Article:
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Alternative & Indie - Released February 22, 2019 | Infinite Companion

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Alternative & Indie - Released April 26, 2019 | Infinite Companion

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Alternative & Indie - Released March 29, 2019 | Infinite Companion

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Alternative & Indie - Released October 23, 2015 | PTKF

Pure Bathing Culture's debut album was a bewitching, home-cooked take on Cocteau Twins-style dream pop that cast a murky spell. Sarah Versprille's fluttering vocals and Daniel Hindman's warped layers of guitars were mixed to perfection by producer Richard Swift, resulting in a debut that was shockingly good and original. For the follow-up, the duo added members of their live band on drums and bass, and turned to producer John Congleton (who had worked with St. Vincent, Angel Olsen, and many others) for sonic guidance. Not too surprisingly, Pray for Rain loses some of the mystery and witchiness of the first record, instead streamlining their sound into something much poppier and more easily assimilated by the average modern pop listener. With drums that are more pronounced, hookier choruses, and arrangements that have more punch, the album is full of songs that will sound great coming out of the overhead speakers in a mall clothing store. The '80s pop-inspired "Palest Pearl" sounds like it could be played back to back with HAIM; the laid-back, strutting beats and vocal gymnastics of the title track would fit seamlessly next to Tegan & Sara on the soundtrack of an MTV show, and "I Trace Your Symbol" has big-hearted vocals and the kind of simple power that bands like Quarterflash in the '80s would have killed for. It makes for a big change from the insular, inward-looking approach of the debut, but once you get over the fact that the band have set their sights on bigger goals and don't sound weirdly spooky anymore, it gets easier to enjoy the album. The immediacy and catchiness of the songs are contagious, Versprille's vocals are impressively entrancing throughout, and though Hindman's style has been muted somewhat by the production, his guitar playing is still Twins-y enough to hit the nostalgia button dead-on. Another step further out of the reverb-heavy murk would have been one too many, and they definitely shouldn't hire Congleton again, but it works this time. They may not be the kind of band to curl up with on a rainy night anymore, but they make the leap to a poppier, more expansive sound with stylish grace and keep just enough of the mystery intact to stay interesting. ~ Tim Sendra
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Alternative & Indie - Released August 20, 2013 | PTKF

Listening to Pure Bathing Culture's debut album Moon Tides is like sinking deep into a dream that's soundtracked by a lo-fi version of the Cocteau Twins. The duo of Sarah Versprille and Daniel Hindman are firmly in debt to the brilliance of the Twins, building a sound that's all chorused guitars, clunky drum machines, and wintry female vocals, but also adding plenty of modern chillwave textures, a little frozen R&B, some nocturnal synth pop, and most importantly, writing some beautiful songs to go with the imaginatively weird sounds. Working with producer Richard Swift, the duo get a firm grip on the heartstrings right away and don't let go until the last shimmering notes of the record fade away. Each song gets deep into melancholy beauty as Versprille's voice soars and flutters gracefully over Hindman's glimmery guitars and the swelling synths. Swift fits all the pieces together perfectly and makes sure there's no stray junk cluttering up the simple but richly crafted arrangements. The songs flow from one to the next like raindrops gathering to form a stream; everything is of a piece and yet every song has its own identity thanks to the very strong melodies and the power of Versprille's voice. The bewitching "Pendulum" (which has a little Stevie Nicks mixed in) and the almost jaunty "Only Lonely Lovers" stand out from the pack as potential singles, but really any track here could be extracted from the whole and would make an impact. Taken as a whole though, Moon Tides is a fairly stunning record that makes you wonder why more bands haven't used the Cocteau Twins as an inspiration, since there's plenty of good stuff there to steal. Pure Bathing Culture borrows only the best elements from the Twins, then adds more than enough of their own style and vision to make Moon Tides a dreamy triumph that is both a great debut album and a tantalizing promise for the future. ~ Tim Sendra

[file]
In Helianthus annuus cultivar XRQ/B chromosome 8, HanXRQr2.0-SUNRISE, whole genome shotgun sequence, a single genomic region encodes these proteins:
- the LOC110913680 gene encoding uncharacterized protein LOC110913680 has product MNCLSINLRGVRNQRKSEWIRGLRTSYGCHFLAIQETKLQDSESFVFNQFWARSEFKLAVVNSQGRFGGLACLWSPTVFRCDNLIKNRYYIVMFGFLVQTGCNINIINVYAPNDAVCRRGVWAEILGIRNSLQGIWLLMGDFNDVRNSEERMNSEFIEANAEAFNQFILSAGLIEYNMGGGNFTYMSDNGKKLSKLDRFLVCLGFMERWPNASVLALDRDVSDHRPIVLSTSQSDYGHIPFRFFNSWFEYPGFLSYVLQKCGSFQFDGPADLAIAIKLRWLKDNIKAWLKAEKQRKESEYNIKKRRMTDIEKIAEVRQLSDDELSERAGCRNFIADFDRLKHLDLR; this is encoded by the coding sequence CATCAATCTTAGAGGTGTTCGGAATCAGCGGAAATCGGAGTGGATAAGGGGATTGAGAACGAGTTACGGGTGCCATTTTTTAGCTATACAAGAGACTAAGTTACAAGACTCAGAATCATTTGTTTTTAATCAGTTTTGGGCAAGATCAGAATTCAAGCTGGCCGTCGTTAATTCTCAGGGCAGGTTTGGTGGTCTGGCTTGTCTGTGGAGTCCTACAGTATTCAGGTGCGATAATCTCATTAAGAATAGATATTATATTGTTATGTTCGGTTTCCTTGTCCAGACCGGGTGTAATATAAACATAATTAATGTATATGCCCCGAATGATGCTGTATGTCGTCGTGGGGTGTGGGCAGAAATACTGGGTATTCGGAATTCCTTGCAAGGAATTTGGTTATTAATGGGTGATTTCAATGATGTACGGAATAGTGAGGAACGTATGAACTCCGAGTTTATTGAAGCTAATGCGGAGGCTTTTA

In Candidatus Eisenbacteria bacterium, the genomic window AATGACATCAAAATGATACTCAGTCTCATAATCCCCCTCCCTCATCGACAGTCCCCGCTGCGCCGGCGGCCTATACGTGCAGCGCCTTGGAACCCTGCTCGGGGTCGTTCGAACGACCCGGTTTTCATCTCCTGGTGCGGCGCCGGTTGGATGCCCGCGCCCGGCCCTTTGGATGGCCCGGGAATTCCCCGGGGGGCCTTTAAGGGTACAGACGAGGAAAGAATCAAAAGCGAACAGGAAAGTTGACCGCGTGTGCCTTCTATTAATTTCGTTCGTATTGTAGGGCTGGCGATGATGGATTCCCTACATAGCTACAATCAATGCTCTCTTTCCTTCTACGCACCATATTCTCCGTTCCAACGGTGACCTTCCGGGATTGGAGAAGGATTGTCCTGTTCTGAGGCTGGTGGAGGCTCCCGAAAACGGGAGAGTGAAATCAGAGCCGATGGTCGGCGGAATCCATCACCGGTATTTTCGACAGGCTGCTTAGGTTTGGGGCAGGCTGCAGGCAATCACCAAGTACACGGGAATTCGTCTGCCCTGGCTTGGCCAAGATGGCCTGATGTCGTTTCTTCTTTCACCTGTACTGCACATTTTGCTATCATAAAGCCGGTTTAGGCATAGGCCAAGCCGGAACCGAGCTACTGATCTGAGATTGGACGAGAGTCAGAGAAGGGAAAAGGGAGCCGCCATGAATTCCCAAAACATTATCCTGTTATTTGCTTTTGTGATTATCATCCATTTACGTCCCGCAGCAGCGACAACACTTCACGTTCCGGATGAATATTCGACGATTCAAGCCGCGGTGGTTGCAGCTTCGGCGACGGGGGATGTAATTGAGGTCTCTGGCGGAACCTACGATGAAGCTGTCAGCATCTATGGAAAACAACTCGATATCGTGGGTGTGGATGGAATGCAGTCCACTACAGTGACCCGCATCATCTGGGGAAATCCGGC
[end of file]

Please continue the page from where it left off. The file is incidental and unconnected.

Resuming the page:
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Alternative & Indie - Released February 22, 2019 | Infinite Companion

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Alternative & Indie - Released April 12, 2019 | Infinite Companion

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Alternative & Indie - Released March 29, 2019 | Infinite Companion

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Alternative & Indie - Released April 12, 2019 | Infinite Companion